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Teenage Pregnancy

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Teenage pregnancy is a situation which involves female adolescents. A teenage female can be pregnant as early as age twelve or thirteen, although it is usually 14 and older. Teen pregnancy often depends on numerous societal and personal factors. The rates of teenage pregnancy vary from country to country and are related to differences of sexual activities, the general sex educations being provided and contraceptives being available. Teen pregnancy will sometimes involve low birth weight. Social matters, including although not limited to, strong rates of poverty and lower levels of education are usually involved. Pregnancy in teenagers is usually outside of marriage. The lowest levels of teenage pregnancy are around Japan and South Korea; the highest levels, on the other hand, are in the United Kingdom and United States.

Teenage pregnancy is pregnancy in a female under the age of 20. A pregnancy can take place before menarche (the first menstrual period), which signals the possibility of fertility, but usually occurs after menarche. In healthy, well-nourished girls, menarche normally takes place around the ages 12 or 13. Whether the onset of biological fertility will result in a teenage pregnancy depends on a number of personal and societal factors. Teenage pregnancy rates vary between countries because of differences in levels of sexual activity, marriage among teenagers, general sex education provided and access to affordable contraceptive options. Worldwide, teenage pregnancy rates range from 143 per 1000 in some sub-Saharan African countries to 2.9 per 1000 in South Korea.

Pregnant teenagers face many of the same obstetrics issues as women in their 20s and 30s. There are however, additional medical concerns for mothers younger than 15. For mothers between 15 and 19, risks are associated more with socioeconomic factors than with the biological effects of age. However, research has shown that the risk of low birth weight is connected to the biological age itself, as it was observed in teen births even after controlling for other risk factor.

In developed countries, teenage pregnancies are associated with many social issues, including lower educational levels, higher rates of poverty, and other poorer life outcomes in children of teenage mothers. Teenage pregnancy in developed countries is usually outside of marriage, and carries a social stigma in many communities and cultures. Many studies and campaigns have attempted to uncover the causes and limit the numbers of teenage pregnancies. Among OECD developed countries, the United States, United Kingdom and New Zealand have the highest level of teenage pregnancy, while Japan and South Korea have the lowest in 2001. The latest data from the United States shows that the states with the highest teenage birthrate are Mississippi, New Mexico and Arkansas while the states with the lowest teenage birthrate are New Hampshire, Massachusetts and Vermont.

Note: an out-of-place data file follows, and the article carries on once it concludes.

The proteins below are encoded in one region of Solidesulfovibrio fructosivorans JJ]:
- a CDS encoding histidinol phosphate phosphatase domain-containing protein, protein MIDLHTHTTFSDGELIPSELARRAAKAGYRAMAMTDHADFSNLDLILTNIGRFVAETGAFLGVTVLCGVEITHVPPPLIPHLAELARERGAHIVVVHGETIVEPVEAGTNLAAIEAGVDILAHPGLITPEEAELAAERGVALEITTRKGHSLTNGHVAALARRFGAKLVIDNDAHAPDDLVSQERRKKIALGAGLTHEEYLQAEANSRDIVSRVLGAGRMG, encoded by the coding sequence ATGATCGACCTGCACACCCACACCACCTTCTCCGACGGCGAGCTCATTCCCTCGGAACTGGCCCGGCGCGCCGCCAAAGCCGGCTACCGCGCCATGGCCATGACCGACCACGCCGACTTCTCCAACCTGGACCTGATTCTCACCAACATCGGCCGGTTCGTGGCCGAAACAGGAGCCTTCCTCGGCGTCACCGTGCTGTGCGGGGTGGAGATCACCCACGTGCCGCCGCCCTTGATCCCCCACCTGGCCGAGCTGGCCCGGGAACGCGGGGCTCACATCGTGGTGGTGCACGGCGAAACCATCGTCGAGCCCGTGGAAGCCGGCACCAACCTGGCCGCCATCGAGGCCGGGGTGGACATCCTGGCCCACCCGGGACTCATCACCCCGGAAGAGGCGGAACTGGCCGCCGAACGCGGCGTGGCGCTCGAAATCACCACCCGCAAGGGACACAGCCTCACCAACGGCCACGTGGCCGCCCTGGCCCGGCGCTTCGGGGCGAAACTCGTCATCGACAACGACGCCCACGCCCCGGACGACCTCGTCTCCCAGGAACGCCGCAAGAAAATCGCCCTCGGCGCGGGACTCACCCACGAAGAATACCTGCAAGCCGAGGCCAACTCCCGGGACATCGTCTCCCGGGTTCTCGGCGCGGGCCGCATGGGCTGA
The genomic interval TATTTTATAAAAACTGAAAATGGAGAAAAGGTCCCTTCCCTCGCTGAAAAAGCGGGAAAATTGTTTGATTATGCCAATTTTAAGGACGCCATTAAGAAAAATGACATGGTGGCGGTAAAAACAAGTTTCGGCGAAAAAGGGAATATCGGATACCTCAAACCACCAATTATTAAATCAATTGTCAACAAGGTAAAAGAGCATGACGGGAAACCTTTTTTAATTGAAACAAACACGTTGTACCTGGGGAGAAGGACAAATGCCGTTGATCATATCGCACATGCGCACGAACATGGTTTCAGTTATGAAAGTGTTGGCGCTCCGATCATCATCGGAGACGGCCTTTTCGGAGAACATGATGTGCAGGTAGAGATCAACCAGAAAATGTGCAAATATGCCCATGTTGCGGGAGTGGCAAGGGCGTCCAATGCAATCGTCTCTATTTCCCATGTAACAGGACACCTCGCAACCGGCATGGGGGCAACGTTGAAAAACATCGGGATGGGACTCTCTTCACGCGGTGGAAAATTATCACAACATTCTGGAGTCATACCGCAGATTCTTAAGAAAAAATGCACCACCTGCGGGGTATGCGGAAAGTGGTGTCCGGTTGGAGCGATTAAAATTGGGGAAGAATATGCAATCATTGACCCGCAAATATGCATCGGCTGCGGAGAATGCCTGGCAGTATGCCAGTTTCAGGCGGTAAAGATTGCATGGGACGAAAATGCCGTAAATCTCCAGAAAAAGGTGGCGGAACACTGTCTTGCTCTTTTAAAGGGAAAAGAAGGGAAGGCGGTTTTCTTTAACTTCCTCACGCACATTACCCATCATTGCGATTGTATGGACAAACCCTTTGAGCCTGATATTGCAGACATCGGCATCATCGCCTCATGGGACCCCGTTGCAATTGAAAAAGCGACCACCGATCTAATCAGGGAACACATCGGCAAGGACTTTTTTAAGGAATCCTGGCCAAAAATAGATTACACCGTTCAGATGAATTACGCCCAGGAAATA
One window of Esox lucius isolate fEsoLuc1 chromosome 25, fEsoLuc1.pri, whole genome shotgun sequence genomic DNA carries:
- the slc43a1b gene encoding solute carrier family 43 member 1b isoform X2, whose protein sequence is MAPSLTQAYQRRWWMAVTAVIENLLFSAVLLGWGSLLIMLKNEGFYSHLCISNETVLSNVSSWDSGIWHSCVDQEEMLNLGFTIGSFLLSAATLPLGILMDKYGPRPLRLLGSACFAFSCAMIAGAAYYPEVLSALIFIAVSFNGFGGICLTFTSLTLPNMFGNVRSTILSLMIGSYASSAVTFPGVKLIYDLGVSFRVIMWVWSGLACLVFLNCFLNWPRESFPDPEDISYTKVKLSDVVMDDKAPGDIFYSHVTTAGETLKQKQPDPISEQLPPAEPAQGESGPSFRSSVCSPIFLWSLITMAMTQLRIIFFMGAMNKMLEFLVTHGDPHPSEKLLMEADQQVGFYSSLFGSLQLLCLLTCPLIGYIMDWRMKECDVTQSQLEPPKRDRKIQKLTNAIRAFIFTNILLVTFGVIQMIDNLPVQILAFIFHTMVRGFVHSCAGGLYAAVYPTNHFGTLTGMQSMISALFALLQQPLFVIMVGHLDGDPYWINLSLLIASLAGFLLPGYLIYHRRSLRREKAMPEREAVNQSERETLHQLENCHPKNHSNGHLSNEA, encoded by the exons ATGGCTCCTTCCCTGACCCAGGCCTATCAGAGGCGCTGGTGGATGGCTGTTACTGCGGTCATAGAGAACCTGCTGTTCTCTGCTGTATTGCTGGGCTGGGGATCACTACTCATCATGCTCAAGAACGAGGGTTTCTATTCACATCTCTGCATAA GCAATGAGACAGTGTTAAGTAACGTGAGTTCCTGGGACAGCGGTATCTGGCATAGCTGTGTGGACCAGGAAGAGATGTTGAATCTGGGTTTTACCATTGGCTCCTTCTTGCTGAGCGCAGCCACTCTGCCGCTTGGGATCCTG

Of those teenage girls who choose to continue their pregnancy, a large proportion are from a disadvantaged or dysfunctional socio-economic background. They are increasingly young and, in many cases, were themselves born to teenage mothers (Charbonneau et al. 1989, in Cardinal Remete 1999; Morazin 1991). They generally occupy underpaid and undervalued work positions (Charbonneau et al. 1989, in Cardinal Remete 1999). These young women can nevertheless be very good mothers if they receive proper support.

In some cases, the father of the child is the husband of the teenage girl. The conception may occur within wedlock, or the pregnancy itself may precipitate the marriage (the so-called shotgun wedding). In countries such as India the majority of teenage births occur within marriage.

In other countries, such as the United States and the Republic of Ireland, the majority of teenage mothers are not married to the fathers of their children. In the UK, half of all teenagers with children are lone parents, 40% are cohabitating as a couple and 10% are married. Teenage parents are frequently in a romantic relationship at the time of birth, but many adolescent fathers do not stay with the mother and this often disrupts their relationship with the child. Research has shown that when teenage fathers are included in decision-making during pregnancy and birth, they are more likely to report increased involvement with their children in later years. In the U.S, eight out of ten teenage fathers do not marry their first child's mother.

However, "teenage father" may be a misnomer in many cases. Studies by the Population Reference Bureau and the National Center for Health Statistics found that about two-thirds of births to teenage girls in the United States are fathered by adult men age 20 or older. The Guttmacher Institute reports that over 40% of mothers aged 15–17 had sexual partners three to five years older and almost one in five had partners six or more years older. A 1990 study of births to California teens reported that the younger the mother, the greater the age gap with her male partner. In the UK 72% of jointly registered births to women under the age of 20, the father is over the age of 20, with almost 1 in 4 being over 25

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